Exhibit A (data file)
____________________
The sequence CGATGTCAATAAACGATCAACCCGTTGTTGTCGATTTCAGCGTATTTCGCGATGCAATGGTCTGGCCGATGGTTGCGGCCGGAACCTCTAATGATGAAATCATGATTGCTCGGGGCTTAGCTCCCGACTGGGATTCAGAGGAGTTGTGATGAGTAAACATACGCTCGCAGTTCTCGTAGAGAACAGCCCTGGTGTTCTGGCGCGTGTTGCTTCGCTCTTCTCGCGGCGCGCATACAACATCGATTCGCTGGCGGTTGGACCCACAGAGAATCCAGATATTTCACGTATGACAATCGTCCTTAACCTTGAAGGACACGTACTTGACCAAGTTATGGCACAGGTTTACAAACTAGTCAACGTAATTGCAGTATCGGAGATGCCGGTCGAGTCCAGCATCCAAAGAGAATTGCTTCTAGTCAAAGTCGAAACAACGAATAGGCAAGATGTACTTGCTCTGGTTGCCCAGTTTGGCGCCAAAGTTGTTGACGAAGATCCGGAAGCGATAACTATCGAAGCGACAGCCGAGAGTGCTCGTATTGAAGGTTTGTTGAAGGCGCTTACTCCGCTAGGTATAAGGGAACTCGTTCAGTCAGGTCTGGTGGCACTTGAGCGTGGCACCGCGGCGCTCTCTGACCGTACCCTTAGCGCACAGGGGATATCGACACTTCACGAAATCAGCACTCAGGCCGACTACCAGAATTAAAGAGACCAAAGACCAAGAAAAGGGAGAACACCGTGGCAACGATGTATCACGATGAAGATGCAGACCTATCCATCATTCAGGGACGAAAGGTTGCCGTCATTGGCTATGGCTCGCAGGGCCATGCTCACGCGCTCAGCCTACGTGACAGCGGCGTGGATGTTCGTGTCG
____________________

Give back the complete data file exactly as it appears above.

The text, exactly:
The sequence CGATGTCAATAAACGATCAACCCGTTGTTGTCGATTTCAGCGTATTTCGCGATGCAATGGTCTGGCCGATGGTTGCGGCCGGAACCTCTAATGATGAAATCATGATTGCTCGGGGCTTAGCTCCCGACTGGGATTCAGAGGAGTTGTGATGAGTAAACATACGCTCGCAGTTCTCGTAGAGAACAGCCCTGGTGTTCTGGCGCGTGTTGCTTCGCTCTTCTCGCGGCGCGCATACAACATCGATTCGCTGGCGGTTGGACCCACAGAGAATCCAGATATTTCACGTATGACAATCGTCCTTAACCTTGAAGGACACGTACTTGACCAAGTTATGGCACAGGTTTACAAACTAGTCAACGTAATTGCAGTATCGGAGATGCCGGTCGAGTCCAGCATCCAAAGAGAATTGCTTCTAGTCAAAGTCGAAACAACGAATAGGCAAGATGTACTTGCTCTGGTTGCCCAGTTTGGCGCCAAAGTTGTTGACGAAGATCCGGAAGCGATAACTATCGAAGCGACAGCCGAGAGTGCTCGTATTGAAGGTTTGTTGAAGGCGCTTACTCCGCTAGGTATAAGGGAACTCGTTCAGTCAGGTCTGGTGGCACTTGAGCGTGGCACCGCGGCGCTCTCTGACCGTACCCTTAGCGCACAGGGGATATCGACACTTCACGAAATCAGCACTCAGGCCGACTACCAGAATTAAAGAGACCAAAGACCAAGAAAAGGGAGAACACCGTGGCAACGATGTATCACGATGAAGATGCAGACCTATCCATCATTCAGGGACGAAAGGTTGCCGTCATTGGCTATGGCTCGCAGGGCCATGCTCACGCGCTCAGCCTACGTGACAGCGGCGTGGATGTTCGTGTCG